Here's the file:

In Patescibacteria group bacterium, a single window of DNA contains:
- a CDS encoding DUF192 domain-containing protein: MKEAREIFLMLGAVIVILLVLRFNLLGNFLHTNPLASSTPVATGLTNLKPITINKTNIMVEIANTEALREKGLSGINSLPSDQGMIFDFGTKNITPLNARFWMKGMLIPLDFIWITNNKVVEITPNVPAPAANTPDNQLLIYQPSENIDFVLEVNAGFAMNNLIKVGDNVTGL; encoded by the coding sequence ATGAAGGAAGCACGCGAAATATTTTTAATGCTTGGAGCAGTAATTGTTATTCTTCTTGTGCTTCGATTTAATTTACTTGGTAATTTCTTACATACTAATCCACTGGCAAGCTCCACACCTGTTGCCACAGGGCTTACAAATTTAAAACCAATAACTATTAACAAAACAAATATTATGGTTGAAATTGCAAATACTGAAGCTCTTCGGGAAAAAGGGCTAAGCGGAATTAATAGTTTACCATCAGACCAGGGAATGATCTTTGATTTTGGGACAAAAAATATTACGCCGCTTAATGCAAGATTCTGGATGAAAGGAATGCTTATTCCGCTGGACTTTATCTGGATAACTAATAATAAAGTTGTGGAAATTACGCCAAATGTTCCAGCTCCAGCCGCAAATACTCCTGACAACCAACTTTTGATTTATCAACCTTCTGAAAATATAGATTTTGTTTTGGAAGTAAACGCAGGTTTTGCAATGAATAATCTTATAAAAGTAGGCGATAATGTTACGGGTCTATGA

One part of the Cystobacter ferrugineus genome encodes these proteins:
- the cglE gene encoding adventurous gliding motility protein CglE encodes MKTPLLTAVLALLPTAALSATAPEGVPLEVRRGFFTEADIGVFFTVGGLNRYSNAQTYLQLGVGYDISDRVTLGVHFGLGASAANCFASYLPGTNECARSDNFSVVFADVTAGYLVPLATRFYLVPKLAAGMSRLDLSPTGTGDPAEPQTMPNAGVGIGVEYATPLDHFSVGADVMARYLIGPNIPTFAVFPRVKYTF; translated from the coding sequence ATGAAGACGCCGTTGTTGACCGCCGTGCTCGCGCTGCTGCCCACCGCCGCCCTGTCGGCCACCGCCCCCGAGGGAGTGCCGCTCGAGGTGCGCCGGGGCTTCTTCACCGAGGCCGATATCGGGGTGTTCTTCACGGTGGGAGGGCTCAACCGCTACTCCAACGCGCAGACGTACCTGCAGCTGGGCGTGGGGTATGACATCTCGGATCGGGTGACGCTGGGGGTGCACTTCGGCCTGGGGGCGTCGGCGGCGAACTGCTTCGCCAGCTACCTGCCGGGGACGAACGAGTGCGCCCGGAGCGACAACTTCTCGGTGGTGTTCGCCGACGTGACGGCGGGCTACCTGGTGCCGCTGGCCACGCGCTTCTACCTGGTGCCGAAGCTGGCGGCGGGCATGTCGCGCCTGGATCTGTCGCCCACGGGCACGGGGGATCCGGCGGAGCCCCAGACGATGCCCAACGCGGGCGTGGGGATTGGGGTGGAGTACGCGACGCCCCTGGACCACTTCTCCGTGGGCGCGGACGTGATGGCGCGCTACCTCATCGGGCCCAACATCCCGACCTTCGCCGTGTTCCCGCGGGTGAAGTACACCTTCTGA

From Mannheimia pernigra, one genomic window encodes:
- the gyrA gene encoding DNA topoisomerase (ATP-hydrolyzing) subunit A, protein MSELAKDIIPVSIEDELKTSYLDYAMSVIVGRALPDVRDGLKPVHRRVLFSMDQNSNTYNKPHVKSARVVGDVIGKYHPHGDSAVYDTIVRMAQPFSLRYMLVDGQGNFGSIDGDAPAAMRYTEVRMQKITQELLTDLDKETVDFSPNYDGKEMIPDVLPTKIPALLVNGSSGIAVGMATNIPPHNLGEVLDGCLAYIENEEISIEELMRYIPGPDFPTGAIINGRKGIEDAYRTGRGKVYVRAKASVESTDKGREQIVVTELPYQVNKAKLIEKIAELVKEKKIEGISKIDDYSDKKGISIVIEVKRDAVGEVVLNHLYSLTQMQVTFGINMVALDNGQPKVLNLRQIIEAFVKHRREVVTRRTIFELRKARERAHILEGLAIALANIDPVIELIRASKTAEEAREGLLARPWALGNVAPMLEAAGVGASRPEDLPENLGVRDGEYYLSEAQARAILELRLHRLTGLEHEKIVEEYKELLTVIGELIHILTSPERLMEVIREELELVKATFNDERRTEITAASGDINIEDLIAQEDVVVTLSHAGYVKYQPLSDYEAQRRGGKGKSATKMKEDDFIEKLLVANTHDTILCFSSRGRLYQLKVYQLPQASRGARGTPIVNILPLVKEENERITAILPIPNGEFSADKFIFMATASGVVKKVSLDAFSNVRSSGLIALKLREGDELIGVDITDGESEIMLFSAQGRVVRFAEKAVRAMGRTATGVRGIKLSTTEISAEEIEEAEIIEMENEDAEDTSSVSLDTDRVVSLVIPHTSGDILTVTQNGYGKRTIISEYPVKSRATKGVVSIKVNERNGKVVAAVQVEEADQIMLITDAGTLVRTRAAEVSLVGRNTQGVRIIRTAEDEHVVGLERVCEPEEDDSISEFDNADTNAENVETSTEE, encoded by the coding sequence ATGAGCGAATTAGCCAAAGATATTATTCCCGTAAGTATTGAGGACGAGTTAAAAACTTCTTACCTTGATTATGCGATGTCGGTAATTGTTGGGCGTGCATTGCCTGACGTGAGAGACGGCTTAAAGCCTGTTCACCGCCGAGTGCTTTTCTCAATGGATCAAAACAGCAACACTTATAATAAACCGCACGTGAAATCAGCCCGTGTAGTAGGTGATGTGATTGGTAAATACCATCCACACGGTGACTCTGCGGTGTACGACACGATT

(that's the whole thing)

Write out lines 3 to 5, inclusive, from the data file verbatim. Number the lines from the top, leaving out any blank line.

One part of the Cystobacter ferrugineus genome encodes these proteins:
- the cglE gene encoding adventurous gliding motility protein CglE encodes MKTPLLTAVLALLPTAALSATAPEGVPLEVRRGFFTEADIGVFFTVGGLNRYSNAQTYLQLGVGYDISDRVTLGVHFGLGASAANCFASYLPGTNECARSDNFSVVFADVTAGYLVPLATRFYLVPKLAAGMSRLDLSPTGTGDPAEPQTMPNAGVGIGVEYATPLDHFSVGADVMARYLIGPNIPTFAVFPRVKYTF; translated from the coding sequence ATGAAGACGCCGTTGTTGACCGCCGTGCTCGCGCTGCTGCCCACCGCCGCCCTGTCGGCCACCGCCCCCGAGGGAGTGCCGCTCGAGGTGCGCCGGGGCTTCTTCACCGAGGCCGATATCGGGGTGTTCTTCACGGTGGGAGGGCTCAACCGCTACTCCAACGCGCAGACGTACCTGCAGCTGGGCGTGGGGTATGACATCTCGGATCGGGTGACGCTGGGGGTGCACTTCGGCCTGGGGGCGTCGGCGGCGAACTGCTTCGCCAGCTACCTGCCGGGGACGAACGAGTGCGCCCGGAGCGACAACTTCTCGGTGGTGTTCGCCGACGTGACGGCGGGCTACCTGGTGCCGCTGGCCACGCGCTTCTACCTGGTGCCGAAGCTGGCGGCGGGCATGTCGCGCCTGGATCTGTCGCCCACGGGCACGGGGGATCCGGCGGAGCCCCAGACGATGCCCAACGCGGGCGTGGGGATTGGGGTGGAGTACGCGACGCCCCTGGACCACTTCTCCGTGGGCGCGGACGTGATGGCGCGCTACCTCATCGGGCCCAACATCCCGACCTTCGCCGTGTTCCCGCGGGTGAAGTACACCTTCTGA

From Mannheimia pernigra, one genomic window encodes: